Icelandair Hotels is a leading chain of quality hotels in Iceland. Whether you want to enjoy the natural beauty of historical sites, take part in outdoor activities or experience the cultural life of the south, north, east and west of Iceland, we always offer first-class facilities and excellent service. We also operate Hilton Reykjavik Nordica, the seasonal hotel chain Hotel Edda and Canopy Reykjavik|City Centre.

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Welcome to Icelandair Hotels, Iceland's premier hotel chain, and the trusted source for comfortable, affordable accommodations for visitors and locals alike since 1966. Choose from 8 hotels throughout Iceland, including two hotel locations in Reykjavik - each with its authentic-Icelandic character, drawing inspiration from the unique local settings of this beautiful island-nation.

We at Icelandair Hotels are keen to help make your dream holiday come true. Our eight hotels are the ideal gateway to the unique experience that is Iceland, whether in the buzzing city of Reykjavik or the magnificent countryside. Each of our eight hotels is perfectly situated, and all have something unique to offer. We strive to ensure that your accommodation in Iceland is of the highest quality and place great emphasis on superior service, comfortable surroundings, fresh, locally sourced food, and attention to detail that will make your visit unforgettable.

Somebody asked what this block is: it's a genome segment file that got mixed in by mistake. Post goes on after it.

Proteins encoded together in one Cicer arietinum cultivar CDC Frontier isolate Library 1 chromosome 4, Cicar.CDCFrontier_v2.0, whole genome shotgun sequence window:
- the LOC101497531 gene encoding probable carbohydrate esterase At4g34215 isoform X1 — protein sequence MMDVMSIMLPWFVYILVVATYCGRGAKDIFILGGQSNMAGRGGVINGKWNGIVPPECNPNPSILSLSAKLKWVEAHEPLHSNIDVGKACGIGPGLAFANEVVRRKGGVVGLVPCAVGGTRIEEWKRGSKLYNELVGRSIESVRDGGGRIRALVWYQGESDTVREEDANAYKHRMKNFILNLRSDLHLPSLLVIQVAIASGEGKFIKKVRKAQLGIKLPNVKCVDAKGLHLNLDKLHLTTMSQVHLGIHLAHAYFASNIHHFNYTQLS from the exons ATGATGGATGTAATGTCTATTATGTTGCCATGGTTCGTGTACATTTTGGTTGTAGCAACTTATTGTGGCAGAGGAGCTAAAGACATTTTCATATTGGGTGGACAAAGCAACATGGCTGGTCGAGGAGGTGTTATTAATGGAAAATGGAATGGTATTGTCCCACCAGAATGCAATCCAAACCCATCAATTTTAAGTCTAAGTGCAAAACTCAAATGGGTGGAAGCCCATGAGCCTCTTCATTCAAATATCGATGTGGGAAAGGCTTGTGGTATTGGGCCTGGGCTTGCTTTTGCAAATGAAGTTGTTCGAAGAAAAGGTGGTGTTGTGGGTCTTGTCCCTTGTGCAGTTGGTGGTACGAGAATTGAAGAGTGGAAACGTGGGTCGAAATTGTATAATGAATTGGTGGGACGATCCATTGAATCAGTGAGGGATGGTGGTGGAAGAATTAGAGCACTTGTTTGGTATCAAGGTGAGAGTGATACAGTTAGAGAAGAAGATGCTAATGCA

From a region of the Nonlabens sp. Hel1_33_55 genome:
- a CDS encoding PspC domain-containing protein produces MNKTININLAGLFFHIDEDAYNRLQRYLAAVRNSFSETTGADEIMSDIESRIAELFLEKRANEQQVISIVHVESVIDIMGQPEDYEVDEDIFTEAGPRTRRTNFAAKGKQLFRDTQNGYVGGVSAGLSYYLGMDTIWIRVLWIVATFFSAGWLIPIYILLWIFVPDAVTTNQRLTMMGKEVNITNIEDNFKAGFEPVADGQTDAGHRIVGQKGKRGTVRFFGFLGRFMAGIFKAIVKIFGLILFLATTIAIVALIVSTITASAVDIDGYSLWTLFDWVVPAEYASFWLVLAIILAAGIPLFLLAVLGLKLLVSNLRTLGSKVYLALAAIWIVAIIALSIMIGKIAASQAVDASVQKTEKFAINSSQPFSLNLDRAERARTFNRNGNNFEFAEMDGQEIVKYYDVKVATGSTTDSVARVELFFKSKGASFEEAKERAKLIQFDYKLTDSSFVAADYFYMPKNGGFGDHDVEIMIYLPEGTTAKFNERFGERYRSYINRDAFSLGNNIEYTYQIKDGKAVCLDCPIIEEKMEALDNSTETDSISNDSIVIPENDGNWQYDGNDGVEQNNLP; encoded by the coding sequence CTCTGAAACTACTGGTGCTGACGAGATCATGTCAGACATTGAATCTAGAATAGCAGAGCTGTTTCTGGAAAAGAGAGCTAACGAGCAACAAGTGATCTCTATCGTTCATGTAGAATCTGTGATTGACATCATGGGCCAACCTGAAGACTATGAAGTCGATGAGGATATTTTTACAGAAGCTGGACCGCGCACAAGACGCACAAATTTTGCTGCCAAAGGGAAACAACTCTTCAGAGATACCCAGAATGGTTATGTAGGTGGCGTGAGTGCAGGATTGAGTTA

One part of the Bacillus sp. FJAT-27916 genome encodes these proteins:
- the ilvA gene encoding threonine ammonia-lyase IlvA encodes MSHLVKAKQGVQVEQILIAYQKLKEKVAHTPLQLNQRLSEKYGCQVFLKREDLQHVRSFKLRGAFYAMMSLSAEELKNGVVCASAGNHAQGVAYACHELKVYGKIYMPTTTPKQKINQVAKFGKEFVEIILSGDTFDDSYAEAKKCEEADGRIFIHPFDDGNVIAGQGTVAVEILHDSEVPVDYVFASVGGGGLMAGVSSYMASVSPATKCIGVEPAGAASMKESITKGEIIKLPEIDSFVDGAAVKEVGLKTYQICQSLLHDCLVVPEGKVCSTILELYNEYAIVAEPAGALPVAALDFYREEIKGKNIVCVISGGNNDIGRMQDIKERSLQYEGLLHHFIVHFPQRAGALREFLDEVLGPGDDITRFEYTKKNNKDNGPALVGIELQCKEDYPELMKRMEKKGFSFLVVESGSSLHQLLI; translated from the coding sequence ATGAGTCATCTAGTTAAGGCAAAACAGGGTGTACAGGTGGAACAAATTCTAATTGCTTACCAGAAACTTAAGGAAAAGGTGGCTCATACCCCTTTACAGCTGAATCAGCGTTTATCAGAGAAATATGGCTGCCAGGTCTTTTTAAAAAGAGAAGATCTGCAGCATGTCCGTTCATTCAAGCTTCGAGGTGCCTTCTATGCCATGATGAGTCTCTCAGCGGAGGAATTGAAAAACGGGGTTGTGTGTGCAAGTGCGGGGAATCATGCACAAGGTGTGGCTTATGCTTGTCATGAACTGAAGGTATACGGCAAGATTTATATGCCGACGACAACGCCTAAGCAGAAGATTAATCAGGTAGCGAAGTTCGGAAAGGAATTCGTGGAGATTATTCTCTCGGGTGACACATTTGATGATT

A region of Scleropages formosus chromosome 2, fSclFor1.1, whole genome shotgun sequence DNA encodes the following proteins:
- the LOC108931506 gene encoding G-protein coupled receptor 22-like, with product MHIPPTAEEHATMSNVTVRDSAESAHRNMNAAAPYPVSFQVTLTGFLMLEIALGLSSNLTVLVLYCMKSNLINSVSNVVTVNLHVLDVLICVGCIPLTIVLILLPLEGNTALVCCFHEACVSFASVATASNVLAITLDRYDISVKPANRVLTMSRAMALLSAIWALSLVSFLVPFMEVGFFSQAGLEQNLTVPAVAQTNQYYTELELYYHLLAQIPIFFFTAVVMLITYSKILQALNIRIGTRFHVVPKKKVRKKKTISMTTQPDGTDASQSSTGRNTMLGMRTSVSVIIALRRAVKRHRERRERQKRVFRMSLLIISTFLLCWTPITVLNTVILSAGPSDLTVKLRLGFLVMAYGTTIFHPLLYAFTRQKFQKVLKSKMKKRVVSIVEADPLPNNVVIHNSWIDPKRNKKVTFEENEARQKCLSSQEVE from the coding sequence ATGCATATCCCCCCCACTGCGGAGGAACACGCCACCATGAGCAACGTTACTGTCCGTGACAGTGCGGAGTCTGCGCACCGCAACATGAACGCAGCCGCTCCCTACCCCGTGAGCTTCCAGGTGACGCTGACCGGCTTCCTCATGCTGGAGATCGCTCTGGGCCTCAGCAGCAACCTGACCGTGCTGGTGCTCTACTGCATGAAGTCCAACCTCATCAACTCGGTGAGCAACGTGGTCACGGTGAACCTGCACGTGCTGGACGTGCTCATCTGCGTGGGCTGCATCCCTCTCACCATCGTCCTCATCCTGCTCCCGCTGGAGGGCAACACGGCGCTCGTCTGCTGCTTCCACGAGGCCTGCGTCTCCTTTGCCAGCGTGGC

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Þorrinn

Akureyri
Hilton & VOX
Reykjavik Marina
Reykjavik Natura
January 18

Þorrinn or also called Thorrablot was a sacrificial midwinter festival offered to the gods in pagan Iceland of the past. It was abolished during the Christianization of Iceland, but resurrected in the 19th century as a midwinter celebration that continues to be celebrated to this day. The timing for the festival coincides with the month of Thorri, according to the old Icelandic calendar, which begins on the first Friday after January 19th (the 13th week of winter). 

Origins of the name "Thorri" are unclear but it is most likely derived from Norwegian king Thorri Snærsson, or Thor the God of Thunder in the old Nordic religion.

On this occasion, locals come together to eat, drink and be merry. Customary, the menu consists of unusual culinary delicacies, known as traditional Icelandic food. These will include rotten shark’s meat (hákarl), boiled sheep’s head, (svið) and congealed sheep’s blood wrapped in a ram’s stomach (blóðmör)! This is traditionally washed down with some Brennivin - also known as Black Death – a potent schnapps made from potato and caraway.

After the Thorrablot dinner traditional songs, games and story telling are accompanied by dancing and in true Icelandic style continue until the early hours of the morning! If you fail to receive a personal invitation to a family feast, local restaurants will often add Thorrablot colour and taste to their menus.

Date January 18
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